“My Terrible, Horrible, No Good, Very Bad Day”
I thought my Monday was starting off pretty well. I had plenty of quiet time with God. My allergies were not acting up. I got in my two cups of vanilla flavored coffee. All seemed well.
I drove to church to print a few things off at the office with plans to drop off supplies to volunteers who help send letters to church members who have lost a loved one. It’s a wonderful ministry through Hope Through Healing that allows us to offer support to those who are grieving.
I put my mask on and went into the building. I stopped in the main office to gather supplies and headed upstairs to my office. That’s when I noticed I forgot my phone. I went through my purse three times to make sure I had not missed it. Well, that meant no GPS to help me find the volunteer addresses but I’d driven the route just a few weeks ago. No problem. I can do this. I opened my computer and got ready to make copies. Once I logged in a pop-up stated I needed to lock my computer and then unlock it so Microsoft could verify my credentials. I have no idea why I followed those instructions when I was already on my computer. I could have finished my task and then locked and unlocked the computer. But, like an obedient Microsoft customer, I followed instructions. I got locked out of the computer.
By this time, I was pretty rattled and forgot all about the staff directory I keep in my desk drawer. Instead, I panicked and drove all the way back home where my cell phone was waiting for me, as if it was a security blanket. I texted the IT guy, Adam, who reassured me I was not the only one experiencing the issue. I tried to log in to my computer at home and it worked just fine.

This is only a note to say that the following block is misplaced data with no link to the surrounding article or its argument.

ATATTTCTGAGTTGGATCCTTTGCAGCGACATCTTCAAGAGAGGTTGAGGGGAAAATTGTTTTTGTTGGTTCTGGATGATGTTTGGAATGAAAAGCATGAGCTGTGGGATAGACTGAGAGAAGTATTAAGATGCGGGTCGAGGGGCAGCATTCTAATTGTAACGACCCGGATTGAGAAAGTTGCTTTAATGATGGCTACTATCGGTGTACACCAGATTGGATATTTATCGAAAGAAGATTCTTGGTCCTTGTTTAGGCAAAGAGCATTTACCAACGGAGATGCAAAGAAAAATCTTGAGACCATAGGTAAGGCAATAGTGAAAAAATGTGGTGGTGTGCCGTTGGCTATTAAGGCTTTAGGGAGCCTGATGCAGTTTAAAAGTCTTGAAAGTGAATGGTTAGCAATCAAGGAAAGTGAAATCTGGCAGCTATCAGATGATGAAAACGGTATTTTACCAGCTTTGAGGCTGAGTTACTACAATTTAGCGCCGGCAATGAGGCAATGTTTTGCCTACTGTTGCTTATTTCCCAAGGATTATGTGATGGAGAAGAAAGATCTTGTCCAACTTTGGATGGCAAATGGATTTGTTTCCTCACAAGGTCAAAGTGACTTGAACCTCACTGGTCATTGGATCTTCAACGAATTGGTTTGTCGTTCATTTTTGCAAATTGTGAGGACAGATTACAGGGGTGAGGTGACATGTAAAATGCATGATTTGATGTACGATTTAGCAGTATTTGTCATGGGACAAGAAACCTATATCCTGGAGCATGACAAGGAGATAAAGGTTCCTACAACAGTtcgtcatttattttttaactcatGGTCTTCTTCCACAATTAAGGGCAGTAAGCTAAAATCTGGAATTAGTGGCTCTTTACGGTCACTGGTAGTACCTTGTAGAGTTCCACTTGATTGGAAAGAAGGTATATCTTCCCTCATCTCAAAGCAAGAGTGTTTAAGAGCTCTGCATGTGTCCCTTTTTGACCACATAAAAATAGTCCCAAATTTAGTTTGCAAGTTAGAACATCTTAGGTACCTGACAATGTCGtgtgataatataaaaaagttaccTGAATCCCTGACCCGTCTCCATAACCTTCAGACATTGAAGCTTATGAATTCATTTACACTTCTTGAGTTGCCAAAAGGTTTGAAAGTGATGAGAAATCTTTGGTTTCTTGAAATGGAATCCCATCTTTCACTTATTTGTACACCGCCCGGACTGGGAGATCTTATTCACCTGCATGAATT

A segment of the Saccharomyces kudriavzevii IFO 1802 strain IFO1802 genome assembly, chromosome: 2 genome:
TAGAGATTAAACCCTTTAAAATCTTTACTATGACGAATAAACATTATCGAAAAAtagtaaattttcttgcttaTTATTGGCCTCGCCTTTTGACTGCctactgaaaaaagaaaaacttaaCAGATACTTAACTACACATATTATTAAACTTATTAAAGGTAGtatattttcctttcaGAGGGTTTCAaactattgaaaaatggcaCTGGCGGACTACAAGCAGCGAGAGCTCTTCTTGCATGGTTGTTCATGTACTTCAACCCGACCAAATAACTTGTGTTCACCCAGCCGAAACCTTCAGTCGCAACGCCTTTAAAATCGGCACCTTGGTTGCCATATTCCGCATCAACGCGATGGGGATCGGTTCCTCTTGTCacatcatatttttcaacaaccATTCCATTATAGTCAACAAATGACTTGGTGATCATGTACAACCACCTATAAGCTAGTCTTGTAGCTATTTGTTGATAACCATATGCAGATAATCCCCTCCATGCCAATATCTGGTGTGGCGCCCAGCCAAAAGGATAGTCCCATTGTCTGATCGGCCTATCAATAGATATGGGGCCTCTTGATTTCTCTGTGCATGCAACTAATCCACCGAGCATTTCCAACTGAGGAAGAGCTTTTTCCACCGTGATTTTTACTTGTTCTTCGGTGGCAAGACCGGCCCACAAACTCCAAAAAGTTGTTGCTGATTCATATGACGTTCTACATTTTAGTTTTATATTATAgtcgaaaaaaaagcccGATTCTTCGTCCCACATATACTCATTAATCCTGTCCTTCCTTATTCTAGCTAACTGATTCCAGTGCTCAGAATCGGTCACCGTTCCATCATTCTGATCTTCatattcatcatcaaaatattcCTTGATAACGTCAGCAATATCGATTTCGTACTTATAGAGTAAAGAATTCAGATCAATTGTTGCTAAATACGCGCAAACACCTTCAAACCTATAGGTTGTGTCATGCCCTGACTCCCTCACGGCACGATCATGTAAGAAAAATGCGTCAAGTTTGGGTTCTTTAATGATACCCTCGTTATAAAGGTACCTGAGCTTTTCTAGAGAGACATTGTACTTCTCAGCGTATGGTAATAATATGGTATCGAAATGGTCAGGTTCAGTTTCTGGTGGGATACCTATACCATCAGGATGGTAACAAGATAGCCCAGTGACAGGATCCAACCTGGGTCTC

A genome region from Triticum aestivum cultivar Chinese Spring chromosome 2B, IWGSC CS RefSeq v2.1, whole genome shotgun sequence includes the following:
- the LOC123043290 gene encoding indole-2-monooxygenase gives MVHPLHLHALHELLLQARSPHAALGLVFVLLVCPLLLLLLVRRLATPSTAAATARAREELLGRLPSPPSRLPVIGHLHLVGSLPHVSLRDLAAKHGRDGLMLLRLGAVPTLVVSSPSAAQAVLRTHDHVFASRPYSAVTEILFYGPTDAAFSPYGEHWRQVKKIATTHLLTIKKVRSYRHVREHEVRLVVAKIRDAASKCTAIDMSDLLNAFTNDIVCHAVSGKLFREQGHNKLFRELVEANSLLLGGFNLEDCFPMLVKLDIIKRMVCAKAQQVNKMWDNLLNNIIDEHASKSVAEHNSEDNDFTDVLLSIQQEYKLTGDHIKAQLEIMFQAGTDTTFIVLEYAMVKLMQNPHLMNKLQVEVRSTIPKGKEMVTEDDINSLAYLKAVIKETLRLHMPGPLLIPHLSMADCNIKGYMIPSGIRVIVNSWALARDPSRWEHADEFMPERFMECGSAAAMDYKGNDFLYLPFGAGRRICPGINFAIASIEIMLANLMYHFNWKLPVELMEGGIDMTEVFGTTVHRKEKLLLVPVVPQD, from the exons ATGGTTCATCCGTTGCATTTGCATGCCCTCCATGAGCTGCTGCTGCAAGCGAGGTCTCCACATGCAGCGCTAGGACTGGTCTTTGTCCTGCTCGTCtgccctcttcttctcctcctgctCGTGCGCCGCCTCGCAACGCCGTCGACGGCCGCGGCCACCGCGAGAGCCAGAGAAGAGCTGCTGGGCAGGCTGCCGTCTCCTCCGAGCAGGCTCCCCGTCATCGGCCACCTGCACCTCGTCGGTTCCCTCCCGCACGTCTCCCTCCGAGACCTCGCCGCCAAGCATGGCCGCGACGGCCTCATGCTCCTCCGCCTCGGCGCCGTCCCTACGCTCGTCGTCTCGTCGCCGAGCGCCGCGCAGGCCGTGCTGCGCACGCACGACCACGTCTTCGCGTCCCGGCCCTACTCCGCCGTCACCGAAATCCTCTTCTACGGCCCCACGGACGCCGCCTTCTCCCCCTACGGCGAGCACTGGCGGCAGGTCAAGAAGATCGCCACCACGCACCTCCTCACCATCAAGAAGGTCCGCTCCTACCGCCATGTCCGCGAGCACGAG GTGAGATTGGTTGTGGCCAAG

Trying to check just one thing off my “to do” list, I decided to place an order for more Hope Through Healing letters. I could not get the order to go through online. I called. The customer service lady was an angel and helped me place the order without any problems. (In fact, as of this writing, the order has already arrived.)
I quickly ate lunch before our team meeting. I went to log in to the meeting first through Office 365 Teams. Then, I remembered we don’t use that anymore. We went to Zoom. I switched over. I managed to get into the meeting but had audio only. No video. Not sure why, but I’d seen others have issues so I tried to dismiss it.
Then, I had a counseling session. I went to start that meeting and kept getting the message that it could not access my computer’s camera. After three tries I gave up. Sent an urgent message to Adam. And called the client instead. Talk about distracted. We closed early.
Fortunately, Adam had time. He got on my computer remotely and quickly searched for all kinds of reasons for it not to work. Finally, he got this notice that the camera was already in use. As he searched through programs to figure out where, I noticed he clicked on Office 365 Teams. That’s it, I thought. Sure enough. Once he cleared the camera from that program, all was well. We tried the video camera again on the counseling website and sure enough. There I was. Just in time for my last appointment of the day.